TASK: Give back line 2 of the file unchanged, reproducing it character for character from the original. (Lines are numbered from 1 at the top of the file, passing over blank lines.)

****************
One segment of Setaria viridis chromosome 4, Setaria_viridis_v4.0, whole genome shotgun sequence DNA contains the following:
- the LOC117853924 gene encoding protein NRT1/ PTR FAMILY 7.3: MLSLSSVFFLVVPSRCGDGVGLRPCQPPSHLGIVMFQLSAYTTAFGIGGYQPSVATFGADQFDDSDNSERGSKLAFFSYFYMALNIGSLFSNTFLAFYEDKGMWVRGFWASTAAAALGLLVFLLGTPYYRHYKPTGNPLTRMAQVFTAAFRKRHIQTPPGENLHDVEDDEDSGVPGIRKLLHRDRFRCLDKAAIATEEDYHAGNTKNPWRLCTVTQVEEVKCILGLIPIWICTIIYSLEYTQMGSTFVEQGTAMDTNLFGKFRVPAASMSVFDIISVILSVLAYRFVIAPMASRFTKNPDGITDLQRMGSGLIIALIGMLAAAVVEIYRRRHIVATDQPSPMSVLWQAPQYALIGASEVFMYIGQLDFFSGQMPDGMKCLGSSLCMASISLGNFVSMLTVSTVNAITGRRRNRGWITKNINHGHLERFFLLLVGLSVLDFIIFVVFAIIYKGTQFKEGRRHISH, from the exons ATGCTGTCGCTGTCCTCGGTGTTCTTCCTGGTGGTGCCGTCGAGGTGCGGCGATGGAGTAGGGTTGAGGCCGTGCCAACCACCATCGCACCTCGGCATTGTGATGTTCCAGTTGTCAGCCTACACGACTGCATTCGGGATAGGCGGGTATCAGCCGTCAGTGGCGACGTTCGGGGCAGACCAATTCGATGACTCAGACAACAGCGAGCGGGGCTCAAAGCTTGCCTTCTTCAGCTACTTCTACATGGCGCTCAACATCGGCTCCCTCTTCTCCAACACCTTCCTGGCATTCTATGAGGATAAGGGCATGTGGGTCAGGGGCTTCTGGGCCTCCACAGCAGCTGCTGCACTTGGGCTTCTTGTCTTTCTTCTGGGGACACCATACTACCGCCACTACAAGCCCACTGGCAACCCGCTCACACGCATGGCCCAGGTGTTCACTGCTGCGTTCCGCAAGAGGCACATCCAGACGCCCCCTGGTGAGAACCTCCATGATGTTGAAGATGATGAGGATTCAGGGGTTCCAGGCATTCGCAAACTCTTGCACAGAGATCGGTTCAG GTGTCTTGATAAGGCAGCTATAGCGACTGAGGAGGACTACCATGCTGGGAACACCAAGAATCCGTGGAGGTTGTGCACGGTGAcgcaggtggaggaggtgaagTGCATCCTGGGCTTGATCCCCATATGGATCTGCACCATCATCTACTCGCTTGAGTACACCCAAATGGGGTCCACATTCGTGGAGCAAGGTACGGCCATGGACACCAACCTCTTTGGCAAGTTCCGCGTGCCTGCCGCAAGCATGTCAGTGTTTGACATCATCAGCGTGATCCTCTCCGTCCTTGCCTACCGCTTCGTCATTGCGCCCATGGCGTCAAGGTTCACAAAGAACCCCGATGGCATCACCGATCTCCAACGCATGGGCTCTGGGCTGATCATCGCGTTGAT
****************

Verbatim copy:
- the LOC117853924 gene encoding protein NRT1/ PTR FAMILY 7.3: MLSLSSVFFLVVPSRCGDGVGLRPCQPPSHLGIVMFQLSAYTTAFGIGGYQPSVATFGADQFDDSDNSERGSKLAFFSYFYMALNIGSLFSNTFLAFYEDKGMWVRGFWASTAAAALGLLVFLLGTPYYRHYKPTGNPLTRMAQVFTAAFRKRHIQTPPGENLHDVEDDEDSGVPGIRKLLHRDRFRCLDKAAIATEEDYHAGNTKNPWRLCTVTQVEEVKCILGLIPIWICTIIYSLEYTQMGSTFVEQGTAMDTNLFGKFRVPAASMSVFDIISVILSVLAYRFVIAPMASRFTKNPDGITDLQRMGSGLIIALIGMLAAAVVEIYRRRHIVATDQPSPMSVLWQAPQYALIGASEVFMYIGQLDFFSGQMPDGMKCLGSSLCMASISLGNFVSMLTVSTVNAITGRRRNRGWITKNINHGHLERFFLLLVGLSVLDFIIFVVFAIIYKGTQFKEGRRHISH, from the exons ATGCTGTCGCTGTCCTCGGTGTTCTTCCTGGTGGTGCCGTCGAGGTGCGGCGATGGAGTAGGGTTGAGGCCGTGCCAACCACCATCGCACCTCGGCATTGTGATGTTCCAGTTGTCAGCCTACACGACTGCATTCGGGATAGGCGGGTATCAGCCGTCAGTGGCGACGTTCGGGGCAGACCAATTCGATGACTCAGACAACAGCGAGCGGGGCTCAAAGCTTGCCTTCTTCAGCTACTTCTACATGGCGCTCAACATCGGCTCCCTCTTCTCCAACACCTTCCTGGCATTCTATGAGGATAAGGGCATGTGGGTCAGGGGCTTCTGGGCCTCCACAGCAGCTGCTGCACTTGGGCTTCTTGTCTTTCTTCTGGGGACACCATACTACCGCCACTACAAGCCCACTGGCAACCCGCTCACACGCATGGCCCAGGTGTTCACTGCTGCGTTCCGCAAGAGGCACATCCAGACGCCCCCTGGTGAGAACCTCCATGATGTTGAAGATGATGAGGATTCAGGGGTTCCAGGCATTCGCAAACTCTTGCACAGAGATCGGTTCAG GTGTCTTGATAAGGCAGCTATAGCGACTGAGGAGGACTACCATGCTGGGAACACCAAGAATCCGTGGAGGTTGTGCACGGTGAcgcaggtggaggaggtgaagTGCATCCTGGGCTTGATCCCCATATGGATCTGCACCATCATCTACTCGCTTGAGTACACCCAAATGGGGTCCACATTCGTGGAGCAAGGTACGGCCATGGACACCAACCTCTTTGGCAAGTTCCGCGTGCCTGCCGCAAGCATGTCAGTGTTTGACATCATCAGCGTGATCCTCTCCGTCCTTGCCTACCGCTTCGTCATTGCGCCCATGGCGTCAAGGTTCACAAAGAACCCCGATGGCATCACCGATCTCCAACGCATGGGCTCTGGGCTGATCATCGCGTTGAT